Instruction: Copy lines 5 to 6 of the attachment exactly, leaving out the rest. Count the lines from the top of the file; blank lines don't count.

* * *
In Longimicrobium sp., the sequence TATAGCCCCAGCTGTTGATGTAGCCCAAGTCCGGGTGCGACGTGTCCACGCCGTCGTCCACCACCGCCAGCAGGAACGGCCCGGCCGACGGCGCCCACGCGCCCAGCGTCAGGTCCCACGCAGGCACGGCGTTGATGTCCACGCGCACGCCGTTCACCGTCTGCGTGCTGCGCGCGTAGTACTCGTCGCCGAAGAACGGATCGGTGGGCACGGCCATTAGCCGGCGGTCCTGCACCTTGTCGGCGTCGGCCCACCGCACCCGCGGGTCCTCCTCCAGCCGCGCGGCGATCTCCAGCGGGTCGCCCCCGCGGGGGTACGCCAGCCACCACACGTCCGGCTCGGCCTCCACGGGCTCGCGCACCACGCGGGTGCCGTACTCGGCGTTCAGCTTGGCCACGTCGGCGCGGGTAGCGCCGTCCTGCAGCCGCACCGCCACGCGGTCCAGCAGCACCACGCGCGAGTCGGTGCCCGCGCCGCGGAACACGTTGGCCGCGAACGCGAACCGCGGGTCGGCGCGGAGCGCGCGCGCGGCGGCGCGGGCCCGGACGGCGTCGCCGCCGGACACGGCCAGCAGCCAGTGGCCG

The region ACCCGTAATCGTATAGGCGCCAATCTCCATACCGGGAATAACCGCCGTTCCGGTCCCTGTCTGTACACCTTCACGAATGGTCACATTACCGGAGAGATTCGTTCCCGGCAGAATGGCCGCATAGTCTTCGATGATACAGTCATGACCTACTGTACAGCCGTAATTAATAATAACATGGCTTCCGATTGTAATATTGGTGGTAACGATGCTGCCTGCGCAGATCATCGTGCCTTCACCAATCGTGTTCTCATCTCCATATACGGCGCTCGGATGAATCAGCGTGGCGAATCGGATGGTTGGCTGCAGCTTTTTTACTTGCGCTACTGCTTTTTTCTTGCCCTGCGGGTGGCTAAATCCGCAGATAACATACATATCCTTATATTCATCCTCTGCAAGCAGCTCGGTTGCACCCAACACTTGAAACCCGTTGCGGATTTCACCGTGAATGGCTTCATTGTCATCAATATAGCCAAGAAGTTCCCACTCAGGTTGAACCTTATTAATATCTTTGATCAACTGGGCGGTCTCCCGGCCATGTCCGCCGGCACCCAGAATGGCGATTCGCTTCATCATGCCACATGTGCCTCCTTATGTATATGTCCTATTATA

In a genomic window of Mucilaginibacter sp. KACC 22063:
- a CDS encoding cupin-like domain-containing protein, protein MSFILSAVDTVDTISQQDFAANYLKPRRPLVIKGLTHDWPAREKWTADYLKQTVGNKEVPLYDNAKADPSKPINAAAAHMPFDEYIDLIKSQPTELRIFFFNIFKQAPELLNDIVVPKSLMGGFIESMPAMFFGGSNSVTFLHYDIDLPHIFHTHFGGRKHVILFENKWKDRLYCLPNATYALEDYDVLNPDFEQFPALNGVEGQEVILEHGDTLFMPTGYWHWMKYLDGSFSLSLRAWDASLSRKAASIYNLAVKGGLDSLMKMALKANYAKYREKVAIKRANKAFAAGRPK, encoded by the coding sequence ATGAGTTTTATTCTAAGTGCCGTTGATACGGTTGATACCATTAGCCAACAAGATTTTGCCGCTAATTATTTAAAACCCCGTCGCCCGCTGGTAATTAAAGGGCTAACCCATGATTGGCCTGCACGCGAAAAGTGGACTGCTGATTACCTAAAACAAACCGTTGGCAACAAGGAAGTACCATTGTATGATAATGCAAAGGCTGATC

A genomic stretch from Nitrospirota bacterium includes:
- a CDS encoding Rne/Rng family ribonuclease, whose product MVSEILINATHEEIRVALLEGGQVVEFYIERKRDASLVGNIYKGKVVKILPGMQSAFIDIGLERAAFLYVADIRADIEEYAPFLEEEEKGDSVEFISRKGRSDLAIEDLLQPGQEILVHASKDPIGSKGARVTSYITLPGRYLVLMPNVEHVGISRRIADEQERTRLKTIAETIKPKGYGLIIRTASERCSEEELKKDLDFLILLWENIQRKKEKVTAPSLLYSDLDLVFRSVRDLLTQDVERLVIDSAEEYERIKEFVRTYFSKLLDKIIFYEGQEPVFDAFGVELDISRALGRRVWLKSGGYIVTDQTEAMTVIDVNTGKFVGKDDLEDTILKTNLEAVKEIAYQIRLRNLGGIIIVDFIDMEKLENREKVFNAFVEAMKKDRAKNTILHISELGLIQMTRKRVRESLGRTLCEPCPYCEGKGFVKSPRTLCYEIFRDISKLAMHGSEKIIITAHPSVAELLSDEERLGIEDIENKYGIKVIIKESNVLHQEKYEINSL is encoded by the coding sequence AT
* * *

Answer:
A genomic stretch from Nitrospirota bacterium includes:
- a CDS encoding Rne/Rng family ribonuclease, whose product MVSEILINATHEEIRVALLEGGQVVEFYIERKRDASLVGNIYKGKVVKILPGMQSAFIDIGLERAAFLYVADIRADIEEYAPFLEEEEKGDSVEFISRKGRSDLAIEDLLQPGQEILVHASKDPIGSKGARVTSYITLPGRYLVLMPNVEHVGISRRIADEQERTRLKTIAETIKPKGYGLIIRTASERCSEEELKKDLDFLILLWENIQRKKEKVTAPSLLYSDLDLVFRSVRDLLTQDVERLVIDSAEEYERIKEFVRTYFSKLLDKIIFYEGQEPVFDAFGVELDISRALGRRVWLKSGGYIVTDQTEAMTVIDVNTGKFVGKDDLEDTILKTNLEAVKEIAYQIRLRNLGGIIIVDFIDMEKLENREKVFNAFVEAMKKDRAKNTILHISELGLIQMTRKRVRESLGRTLCEPCPYCEGKGFVKSPRTLCYEIFRDISKLAMHGSEKIIITAHPSVAELLSDEERLGIEDIENKYGIKVIIKESNVLHQEKYEINSL is encoded by the coding sequence AT